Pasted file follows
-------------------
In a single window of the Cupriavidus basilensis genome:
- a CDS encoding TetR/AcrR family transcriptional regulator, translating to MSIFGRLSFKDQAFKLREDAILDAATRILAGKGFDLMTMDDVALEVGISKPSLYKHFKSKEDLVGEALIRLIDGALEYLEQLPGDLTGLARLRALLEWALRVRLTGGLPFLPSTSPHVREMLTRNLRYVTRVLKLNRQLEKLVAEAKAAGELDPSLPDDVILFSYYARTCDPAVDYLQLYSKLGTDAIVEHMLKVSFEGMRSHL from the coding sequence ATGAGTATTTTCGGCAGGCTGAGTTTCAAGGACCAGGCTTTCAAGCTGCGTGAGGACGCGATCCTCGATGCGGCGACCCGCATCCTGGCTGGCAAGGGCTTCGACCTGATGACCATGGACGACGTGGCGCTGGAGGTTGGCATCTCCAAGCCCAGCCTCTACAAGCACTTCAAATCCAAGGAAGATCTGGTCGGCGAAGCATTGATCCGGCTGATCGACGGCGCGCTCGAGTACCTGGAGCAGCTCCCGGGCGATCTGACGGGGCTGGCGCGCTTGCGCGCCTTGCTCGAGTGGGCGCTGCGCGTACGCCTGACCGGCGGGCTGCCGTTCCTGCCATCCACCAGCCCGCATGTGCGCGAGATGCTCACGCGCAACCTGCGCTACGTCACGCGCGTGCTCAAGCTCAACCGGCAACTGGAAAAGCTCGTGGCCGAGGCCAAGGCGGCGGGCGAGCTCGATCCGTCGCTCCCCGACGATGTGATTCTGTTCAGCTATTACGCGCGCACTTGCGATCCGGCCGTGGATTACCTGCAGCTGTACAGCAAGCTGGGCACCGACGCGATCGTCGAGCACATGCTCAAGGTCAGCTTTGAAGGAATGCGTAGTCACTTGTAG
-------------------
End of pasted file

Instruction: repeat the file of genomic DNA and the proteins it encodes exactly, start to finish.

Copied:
In a single window of the Cupriavidus basilensis genome:
- a CDS encoding TetR/AcrR family transcriptional regulator, translating to MSIFGRLSFKDQAFKLREDAILDAATRILAGKGFDLMTMDDVALEVGISKPSLYKHFKSKEDLVGEALIRLIDGALEYLEQLPGDLTGLARLRALLEWALRVRLTGGLPFLPSTSPHVREMLTRNLRYVTRVLKLNRQLEKLVAEAKAAGELDPSLPDDVILFSYYARTCDPAVDYLQLYSKLGTDAIVEHMLKVSFEGMRSHL from the coding sequence ATGAGTATTTTCGGCAGGCTGAGTTTCAAGGACCAGGCTTTCAAGCTGCGTGAGGACGCGATCCTCGATGCGGCGACCCGCATCCTGGCTGGCAAGGGCTTCGACCTGATGACCATGGACGACGTGGCGCTGGAGGTTGGCATCTCCAAGCCCAGCCTCTACAAGCACTTCAAATCCAAGGAAGATCTGGTCGGCGAAGCATTGATCCGGCTGATCGACGGCGCGCTCGAGTACCTGGAGCAGCTCCCGGGCGATCTGACGGGGCTGGCGCGCTTGCGCGCCTTGCTCGAGTGGGCGCTGCGCGTACGCCTGACCGGCGGGCTGCCGTTCCTGCCATCCACCAGCCCGCATGTGCGCGAGATGCTCACGCGCAACCTGCGCTACGTCACGCGCGTGCTCAAGCTCAACCGGCAACTGGAAAAGCTCGTGGCCGAGGCCAAGGCGGCGGGCGAGCTCGATCCGTCGCTCCCCGACGATGTGATTCTGTTCAGCTATTACGCGCGCACTTGCGATCCGGCCGTGGATTACCTGCAGCTGTACAGCAAGCTGGGCACCGACGCGATCGTCGAGCACATGCTCAAGGTCAGCTTTGAAGGAATGCGTAGTCACTTGTAG